Another tip- I've found that start-ups that I work with who treat me and other recruiters well- usually suceed. Most of the one's who don't know how to hire, and can't figure out how to hire, usually fail.

  10. Great list… some really good points, but I had to do a double-take when you praise Ev telling you that your lists are limited to 500 members…. I have memories of you being REALLY loud about the 5,000 friend limit on Facebook.

    Other than that, there are some great discussion points and a lot of startups would do well to take a look at themselves with this list in hand.

  11. The idea man doesn’t take the time to research more of the tech end of things and assumes the programmers and developers will “come through” since they said “yes I can” over and over again. Then they f*ck it all up by wasting time and being..”like, dude…you know’”……nonchalant about everything.

    yes, it DOES happen! 🙂

  12. One big mistake startups do is picking up baggage that makes change described in point 12 difficult to execute. That's because they don't communicate face to face with the programmers much – assuming everybody knows what is the rationale behind these changes.

  13. Your Prius is better because it gets good gas mileage is pretty naive. I could say my car is better because it handles better and looks nicer. We’re not in kindergarten where we need to compare just one aspect and then claim Winner.

  14. I'll bet FriendFeed would have had a fighter's chance at mainstream adoption if it were not entirely run by engineers, even (especially?) superstars. Instead it was used only by developers and developer-ish people, and ended up being purchased as a technology buy for a lot less than it could have been.

  15. good list, Robert, but you’ve forgotten: outdated and/or not good enough APIs. Mevio for example lately updated their APIs in 2006 and they are very limited and it’s not possible to do many things through them.

  16. Thanks Robert! Your passionate first hand perspective, always gets me jazzed up about best and worst parts of creating a business. I'll keep that ratio of developers/non developers in mind. I think founders have to wear a lot of hats at the get go. That detracts from coding time.

    I'm still trying to contrast the minimum viable product or the minimalistic artistic design of a product/service with perceived (and measured!) user needs. It's certainly the most fascinating problem space I've worked in.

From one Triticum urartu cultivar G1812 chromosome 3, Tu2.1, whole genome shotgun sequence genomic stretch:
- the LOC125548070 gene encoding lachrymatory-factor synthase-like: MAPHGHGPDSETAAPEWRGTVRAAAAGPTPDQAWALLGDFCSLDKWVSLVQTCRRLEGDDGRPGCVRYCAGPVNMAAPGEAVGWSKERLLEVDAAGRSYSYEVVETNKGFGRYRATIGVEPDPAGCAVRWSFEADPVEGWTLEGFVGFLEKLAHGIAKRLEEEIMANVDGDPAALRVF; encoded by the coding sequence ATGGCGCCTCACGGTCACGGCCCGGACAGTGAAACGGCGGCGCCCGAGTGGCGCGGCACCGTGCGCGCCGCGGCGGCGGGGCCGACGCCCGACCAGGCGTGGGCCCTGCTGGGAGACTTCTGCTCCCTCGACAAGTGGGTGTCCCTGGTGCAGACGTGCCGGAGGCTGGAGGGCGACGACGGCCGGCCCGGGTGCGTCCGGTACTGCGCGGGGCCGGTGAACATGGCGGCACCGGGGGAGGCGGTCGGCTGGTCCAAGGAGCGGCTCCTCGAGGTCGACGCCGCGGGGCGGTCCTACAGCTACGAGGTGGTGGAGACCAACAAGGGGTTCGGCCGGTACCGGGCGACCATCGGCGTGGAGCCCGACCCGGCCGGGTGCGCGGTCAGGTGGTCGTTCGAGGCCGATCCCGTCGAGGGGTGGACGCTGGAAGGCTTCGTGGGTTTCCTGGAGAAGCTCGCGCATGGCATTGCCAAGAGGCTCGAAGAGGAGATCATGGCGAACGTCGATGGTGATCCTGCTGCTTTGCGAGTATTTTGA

almost forgot: I think in the next decade we'll see more lay people (non coders) creating software products with easier to use tools. Why? The software pros only give incremental increases (10% tops over nominal good algorithms, look at netflix), and we need to unlock the genie of field experts creating their own tools. More to come on this later.

  17. Hey Scoble,

    Great list! But I have to take issue slightly with #10 — I agree that setting priorities is important. Scope creep is indeed rather tragic.

    However, what if it was your startup's goal to change a lot of things? I think too many startups take it easy nowadays. They pick a niche and do one thing well.

    But this just leads to a lot of meaningless, trivial crap.

    And if you'd care to counter with “but they can start with one thing and gradually expand”, then I'd like to point to both Google and Facebook as counter-counter examples.

    Once your startup has launched and people have started using your services, they tend to be quite reluctant for you to change too many things underneath them — cf. the revolts at Facebook every time they tried to redo their UI.

    Now Facebook at least has tried and managed to succeed thus far, but Google doesn't even dare try too hard and instead stick to disparate sub-brands.

    The greatest innovations regarding the use of a tool tends to be at the start, e.g. email, social networks, etc. — After that it seems that people tend to stick to known patterns for the most part.

    So if it's your startup's goal to change a number of things, it should say *yes* to many things at the start! Change the game, hit for the fences and all that. Of course, how this is resourced is another challenge in itself…

    Hope the above made some sense?

  18. I agree with everything except for the “you can't have too many programmers” bit. Having creative people that can think through good product and web design is very important. If the experience and product is not designed well, it doesn't matter how many programmers you have. Even the best programmers won't be able to program a good experience out of it.

  19. “Developers develop for developers – product managers create the vision based on the needs of the customer.”

    Sort of.

    Bad developers develop for developers. Good product managers create the vision based on the needs of the customer.

    Good developers will look at the needs of the customer. Bad product managers will make decisions based on their own ideas.

    In both cases they should be looking at the customer needs and the ROI. If they can't frame their decisions in regards to that it's not going to work out.